Wash. schools lock classrooms to prevent school shooting victims
The locks, sometimes called "Columbine locks," allow teachers and students to open and close the doors from inside
By Thomas Clouse
SPOKANE, Wash. — When the 2,000 students return from spring break Monday at Lewis and Clark High School, they will be part of the next generation of school safety: studying in classes behind locked doors.
After 2015, all new construction for Spokane Public Schools included two-way locks on their doors. The bond from that year also included money to install the locks, sometimes called “Columbine locks,” on every classroom door from kindergarten to high school in the state’s second-largest school district.
Mark Sterk, director of safety, risk management and transportation for SPS, said the old locks forced teachers to physically step outside into the hallway and lock their classrooms from the outside.
“My staff and I have taken the time to critique every school shooting across the country,” the former Spokane County sheriff said. “It’s really clear that the best practice for all of our schools is to not only have the door shut, but shut and locked.
“It has been proved time and time again that it saves lives.”
District spokesman Kevin Morrison said the district had Sterk present his findings to all of its principals. But school officials are leaving the decision to lock classroom doors up to each school.
As part of its security upgrades, the district late last year finally completed updating every school in the district to have a single point of entry.
But Morrison said the district also installed the locks that were designed to prevent someone from entering the classrooms. However, to comply with fire codes, the doors allow teachers and students to open them from inside at anytime in order to leave.
“We don’t want to lock people in. The idea is to keep people who shouldn’t be in the classroom from coming in,” Morrison said. “Obviously for all of us in today’s world, it’s a shift. But what extra steps can we all take to add that extra layer of security?”
Lewis and Clark High School Principal Marybeth Smith announced to students last week that the locked doors will be part of their routine starting after spring break.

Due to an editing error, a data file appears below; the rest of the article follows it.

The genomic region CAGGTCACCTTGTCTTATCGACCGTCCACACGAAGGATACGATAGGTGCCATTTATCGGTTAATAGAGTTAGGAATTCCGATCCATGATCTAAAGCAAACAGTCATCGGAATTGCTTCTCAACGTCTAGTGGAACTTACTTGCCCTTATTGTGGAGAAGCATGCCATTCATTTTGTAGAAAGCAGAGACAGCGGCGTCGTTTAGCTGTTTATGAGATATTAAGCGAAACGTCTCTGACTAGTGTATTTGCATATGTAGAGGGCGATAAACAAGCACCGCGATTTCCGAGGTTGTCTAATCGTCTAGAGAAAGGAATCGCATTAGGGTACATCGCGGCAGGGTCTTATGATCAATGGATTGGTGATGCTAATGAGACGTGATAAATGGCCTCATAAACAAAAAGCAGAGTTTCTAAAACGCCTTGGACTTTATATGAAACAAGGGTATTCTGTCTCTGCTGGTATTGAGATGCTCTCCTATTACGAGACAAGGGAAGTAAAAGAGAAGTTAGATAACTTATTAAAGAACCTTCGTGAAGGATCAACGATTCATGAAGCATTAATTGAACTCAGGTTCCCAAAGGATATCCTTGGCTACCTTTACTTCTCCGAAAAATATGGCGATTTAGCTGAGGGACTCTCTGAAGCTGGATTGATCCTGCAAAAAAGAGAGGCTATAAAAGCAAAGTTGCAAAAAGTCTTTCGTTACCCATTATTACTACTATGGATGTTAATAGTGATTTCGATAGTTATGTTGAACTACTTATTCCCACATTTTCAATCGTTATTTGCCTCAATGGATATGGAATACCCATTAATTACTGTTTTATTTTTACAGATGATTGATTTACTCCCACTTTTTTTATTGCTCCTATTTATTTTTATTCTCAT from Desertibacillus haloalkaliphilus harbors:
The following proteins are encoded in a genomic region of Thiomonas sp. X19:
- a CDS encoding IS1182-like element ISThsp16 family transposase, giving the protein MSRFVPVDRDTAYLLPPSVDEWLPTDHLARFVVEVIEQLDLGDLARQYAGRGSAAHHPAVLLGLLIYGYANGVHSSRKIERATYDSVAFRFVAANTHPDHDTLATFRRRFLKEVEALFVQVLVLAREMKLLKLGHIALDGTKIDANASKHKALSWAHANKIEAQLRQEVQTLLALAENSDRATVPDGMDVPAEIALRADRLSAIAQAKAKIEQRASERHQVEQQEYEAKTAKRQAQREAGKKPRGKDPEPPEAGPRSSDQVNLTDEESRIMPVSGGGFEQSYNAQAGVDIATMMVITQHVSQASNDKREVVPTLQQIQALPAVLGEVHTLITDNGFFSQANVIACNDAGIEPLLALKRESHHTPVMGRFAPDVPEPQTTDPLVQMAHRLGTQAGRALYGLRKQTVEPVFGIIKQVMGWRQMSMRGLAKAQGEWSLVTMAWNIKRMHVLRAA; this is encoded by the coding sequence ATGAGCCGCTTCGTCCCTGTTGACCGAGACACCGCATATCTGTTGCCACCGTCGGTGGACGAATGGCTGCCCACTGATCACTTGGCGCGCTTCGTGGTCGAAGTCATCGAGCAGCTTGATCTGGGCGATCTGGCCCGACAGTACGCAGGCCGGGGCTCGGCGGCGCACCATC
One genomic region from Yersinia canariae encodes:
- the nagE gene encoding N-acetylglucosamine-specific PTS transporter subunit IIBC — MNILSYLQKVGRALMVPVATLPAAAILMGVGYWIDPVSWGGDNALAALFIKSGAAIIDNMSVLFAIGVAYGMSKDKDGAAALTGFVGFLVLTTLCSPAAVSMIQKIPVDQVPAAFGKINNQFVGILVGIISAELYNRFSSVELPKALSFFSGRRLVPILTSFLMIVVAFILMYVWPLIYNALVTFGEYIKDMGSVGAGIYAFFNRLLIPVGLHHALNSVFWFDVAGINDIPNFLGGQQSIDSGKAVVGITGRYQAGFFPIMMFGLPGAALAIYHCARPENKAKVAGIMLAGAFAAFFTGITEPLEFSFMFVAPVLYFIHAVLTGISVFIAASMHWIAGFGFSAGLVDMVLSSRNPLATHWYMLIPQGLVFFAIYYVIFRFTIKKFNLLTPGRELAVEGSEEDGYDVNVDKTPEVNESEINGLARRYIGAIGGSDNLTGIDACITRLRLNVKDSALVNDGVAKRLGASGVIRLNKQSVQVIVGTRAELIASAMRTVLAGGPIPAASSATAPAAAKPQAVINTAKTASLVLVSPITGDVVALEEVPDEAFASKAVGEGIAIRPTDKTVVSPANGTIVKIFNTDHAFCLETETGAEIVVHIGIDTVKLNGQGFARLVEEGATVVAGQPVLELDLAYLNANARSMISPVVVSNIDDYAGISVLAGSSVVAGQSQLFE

“We are trying it with most of our classrooms. We are a big public facility,” she said. “Most of our rooms will adapt pretty well. Then we will look at the ones that adapt less well.”
Smith said the added security measures must be weighed against turning schools into something else.
“We all love our kids. We all want them to be in the safest environment,” she said. “But it also needs to feel like a school. We have more than 2,000 kids. They need to see their friends, walk the halls and talk to the teachers.”
Lewis and Clark will try the locked classrooms for the rest of the school year and then re-evaluate, Smith said.
“You always want to look to those people who are the experts. We are going to give it a shot this fourth quarter,” she said. “I want teachers and students to say, ‘What did we learn? How do we make it work? How do we get smarter about it?’ ”
Rogers High School Principal Lori Wyborney said her school’s teachers have been locking their classroom doors since late last year without a hitch. She quipped that teachers had already made it a habit to shut their doors because her voice booms as she patrols the halls.
“I have not heard any complaints to be honest,” Wyborney said. “After the Parkland shooting, for the first time in my career I felt my entire staff anxious about school safety.
“Even after Freeman, I didn’t necessarily feel that. But after this last one, there has been a lot more interest.”
The shooting on Sept. 13 at Freeman High School occurred before class and in a main hallway. But the shooter at Marjory Stoneman Douglas High School, in Parkland, Florida, went inside classrooms seeking out more victims, Sterk said.
“The first time that you will be aware that there is an active shooter is after you hear the first shots being fired,” Sterk said. “If you look at some of the university shootings … those classrooms that are shut and locked, (the shooters) move on and search for doors that are open.”
Sterk, who was hired as a Spokane police officer for Expo ’74, said he would have never dreamed back then that he would be researching school shootings to suggest safety measures to include locking classroom doors.
“It’s a huge culture shift,” he said. “So in speaking with (Associate Superintendent Mark) Anderson, we think it may be more successful letting it permeate, to encourage it. As I meet with principals on a regular basis, I continue to push them in that direction.”
Copyright 2018 The Spokesman-Review